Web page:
Arguing that some ballots had been improperly disqualified or otherwise not counted, Mr Gore’s team went to court to request manual counts in four strongly Democratic counties, while Mr Baker argued that the votes weren’t did not need to be counted again. By the time the Supreme Court halted the process more than a month later on the grounds that different counties had different standards, Mr. Bush’s lead had been reduced to 537, still enough to win.

Mr. Trump, by comparison, sought to prevent even the first round of counting and exclude entire batches of mail-in ballots. In an appearance in the middle of the night after the polls closed, the president called the systematic counting of the votes an effort to steal the election without any evidence at all. “STOP THE ACCOUNT!” he wrote on Twitter on Thursday as his lawyers unsuccessfully tried to do just that. As Mr. Bush tried to preserve his victory, Mr. Trump was trying to overthrow what might be his opponent’s.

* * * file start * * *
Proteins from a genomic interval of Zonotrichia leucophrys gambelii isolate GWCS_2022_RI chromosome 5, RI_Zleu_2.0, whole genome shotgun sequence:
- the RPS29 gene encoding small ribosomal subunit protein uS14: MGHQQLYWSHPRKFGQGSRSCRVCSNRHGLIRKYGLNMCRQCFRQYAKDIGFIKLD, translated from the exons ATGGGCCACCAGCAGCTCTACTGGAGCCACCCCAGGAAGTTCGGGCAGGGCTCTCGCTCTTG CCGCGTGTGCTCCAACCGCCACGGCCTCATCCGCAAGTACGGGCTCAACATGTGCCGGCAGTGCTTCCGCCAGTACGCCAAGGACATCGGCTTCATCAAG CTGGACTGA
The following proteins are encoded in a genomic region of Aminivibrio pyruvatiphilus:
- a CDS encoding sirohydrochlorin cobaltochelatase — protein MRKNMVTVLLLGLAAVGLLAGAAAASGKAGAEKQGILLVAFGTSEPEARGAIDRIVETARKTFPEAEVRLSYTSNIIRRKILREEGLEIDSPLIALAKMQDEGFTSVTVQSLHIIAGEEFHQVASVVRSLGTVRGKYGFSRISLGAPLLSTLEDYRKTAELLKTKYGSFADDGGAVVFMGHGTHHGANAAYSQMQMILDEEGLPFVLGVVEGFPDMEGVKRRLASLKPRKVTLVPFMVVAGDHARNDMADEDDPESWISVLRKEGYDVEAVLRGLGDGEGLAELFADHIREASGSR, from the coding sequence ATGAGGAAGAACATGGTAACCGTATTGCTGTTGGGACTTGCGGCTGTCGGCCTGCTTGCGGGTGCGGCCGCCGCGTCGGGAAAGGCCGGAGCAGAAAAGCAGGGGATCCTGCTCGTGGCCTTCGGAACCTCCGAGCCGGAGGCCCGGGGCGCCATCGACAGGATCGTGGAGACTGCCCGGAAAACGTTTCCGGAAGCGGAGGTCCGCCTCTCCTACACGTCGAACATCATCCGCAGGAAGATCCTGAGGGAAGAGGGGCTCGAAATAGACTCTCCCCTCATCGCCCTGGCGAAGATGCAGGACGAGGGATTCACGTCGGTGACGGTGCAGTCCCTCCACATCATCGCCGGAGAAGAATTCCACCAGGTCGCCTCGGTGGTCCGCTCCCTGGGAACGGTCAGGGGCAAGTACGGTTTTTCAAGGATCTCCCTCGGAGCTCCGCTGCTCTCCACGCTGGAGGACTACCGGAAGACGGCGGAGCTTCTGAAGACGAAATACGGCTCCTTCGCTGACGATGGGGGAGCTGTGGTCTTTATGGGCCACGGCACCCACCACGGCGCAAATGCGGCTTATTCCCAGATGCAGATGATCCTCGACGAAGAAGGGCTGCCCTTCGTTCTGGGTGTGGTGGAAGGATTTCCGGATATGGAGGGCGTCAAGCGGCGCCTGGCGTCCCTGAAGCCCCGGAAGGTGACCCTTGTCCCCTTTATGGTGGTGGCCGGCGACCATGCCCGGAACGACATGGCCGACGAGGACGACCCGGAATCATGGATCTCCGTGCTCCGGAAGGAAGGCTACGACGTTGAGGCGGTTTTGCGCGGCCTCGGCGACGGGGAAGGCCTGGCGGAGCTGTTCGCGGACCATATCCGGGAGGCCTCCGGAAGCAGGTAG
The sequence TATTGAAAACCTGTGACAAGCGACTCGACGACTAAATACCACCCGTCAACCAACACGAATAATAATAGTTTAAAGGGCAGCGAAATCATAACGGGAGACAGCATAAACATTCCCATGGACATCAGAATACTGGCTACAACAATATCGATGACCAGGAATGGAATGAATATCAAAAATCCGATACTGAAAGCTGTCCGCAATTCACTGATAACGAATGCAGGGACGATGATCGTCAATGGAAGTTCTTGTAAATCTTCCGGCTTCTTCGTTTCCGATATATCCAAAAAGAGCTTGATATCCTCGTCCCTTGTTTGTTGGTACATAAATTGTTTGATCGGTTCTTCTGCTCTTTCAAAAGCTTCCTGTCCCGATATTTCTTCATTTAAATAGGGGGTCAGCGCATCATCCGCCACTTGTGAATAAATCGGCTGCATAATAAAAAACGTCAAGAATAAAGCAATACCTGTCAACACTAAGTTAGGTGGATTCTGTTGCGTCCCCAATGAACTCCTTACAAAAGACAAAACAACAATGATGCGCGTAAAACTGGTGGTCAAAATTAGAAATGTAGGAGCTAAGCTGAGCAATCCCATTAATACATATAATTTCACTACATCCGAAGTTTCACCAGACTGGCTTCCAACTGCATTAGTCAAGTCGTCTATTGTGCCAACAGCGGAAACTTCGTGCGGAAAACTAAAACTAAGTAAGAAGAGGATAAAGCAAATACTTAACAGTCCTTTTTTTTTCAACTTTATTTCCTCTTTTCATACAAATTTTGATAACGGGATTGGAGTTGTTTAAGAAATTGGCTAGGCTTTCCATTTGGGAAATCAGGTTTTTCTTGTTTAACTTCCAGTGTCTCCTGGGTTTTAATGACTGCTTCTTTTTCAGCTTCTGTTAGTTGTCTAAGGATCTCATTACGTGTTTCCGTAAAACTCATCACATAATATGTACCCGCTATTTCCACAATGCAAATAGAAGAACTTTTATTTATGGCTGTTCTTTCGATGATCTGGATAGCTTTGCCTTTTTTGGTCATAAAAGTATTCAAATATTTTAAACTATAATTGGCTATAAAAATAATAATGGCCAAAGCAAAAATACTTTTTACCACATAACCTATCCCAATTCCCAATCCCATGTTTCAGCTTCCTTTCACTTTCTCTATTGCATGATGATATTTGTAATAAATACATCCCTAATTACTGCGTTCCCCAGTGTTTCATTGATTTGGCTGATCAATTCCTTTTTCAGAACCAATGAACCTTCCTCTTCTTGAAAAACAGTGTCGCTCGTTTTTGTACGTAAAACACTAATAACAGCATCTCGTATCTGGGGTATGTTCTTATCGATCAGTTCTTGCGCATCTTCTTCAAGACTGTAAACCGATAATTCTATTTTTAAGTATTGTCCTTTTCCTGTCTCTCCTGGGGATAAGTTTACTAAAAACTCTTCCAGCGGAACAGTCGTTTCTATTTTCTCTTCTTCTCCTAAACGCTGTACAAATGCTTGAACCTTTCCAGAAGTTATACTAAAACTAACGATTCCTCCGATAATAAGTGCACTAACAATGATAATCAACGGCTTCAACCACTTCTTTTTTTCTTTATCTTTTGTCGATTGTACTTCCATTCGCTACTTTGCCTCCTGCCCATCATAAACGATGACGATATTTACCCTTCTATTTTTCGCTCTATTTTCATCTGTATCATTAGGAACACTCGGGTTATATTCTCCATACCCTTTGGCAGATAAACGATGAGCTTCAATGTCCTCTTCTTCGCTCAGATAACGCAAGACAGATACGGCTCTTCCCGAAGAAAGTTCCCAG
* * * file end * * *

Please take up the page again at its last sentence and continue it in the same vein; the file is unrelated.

“There are huge differences,” Baker said of the Battle of Florida and the brewing fights in this week’s election. “On the one hand, our whole argument was that the votes have been counted and they have been counted and they have been counted and it is time to end the process. This is not exactly the message I heard on election night. And so I think it’s pretty hard to be against counting votes.